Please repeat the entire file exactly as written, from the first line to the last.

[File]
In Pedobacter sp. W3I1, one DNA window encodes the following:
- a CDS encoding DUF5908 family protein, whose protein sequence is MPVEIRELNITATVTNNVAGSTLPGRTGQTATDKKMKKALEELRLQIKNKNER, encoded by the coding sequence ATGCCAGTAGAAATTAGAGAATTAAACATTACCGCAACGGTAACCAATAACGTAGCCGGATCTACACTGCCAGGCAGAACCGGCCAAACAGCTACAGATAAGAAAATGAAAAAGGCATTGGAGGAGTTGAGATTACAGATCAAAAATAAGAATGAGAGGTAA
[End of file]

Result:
In Pedobacter sp. W3I1, one DNA window encodes the following:
- a CDS encoding DUF5908 family protein, whose protein sequence is MPVEIRELNITATVTNNVAGSTLPGRTGQTATDKKMKKALEELRLQIKNKNER, encoded by the coding sequence ATGCCAGTAGAAATTAGAGAATTAAACATTACCGCAACGGTAACCAATAACGTAGCCGGATCTACACTGCCAGGCAGAACCGGCCAAACAGCTACAGATAAGAAAATGAAAAAGGCATTGGAGGAGTTGAGATTACAGATCAAAAATAAGAATGAGAGGTAA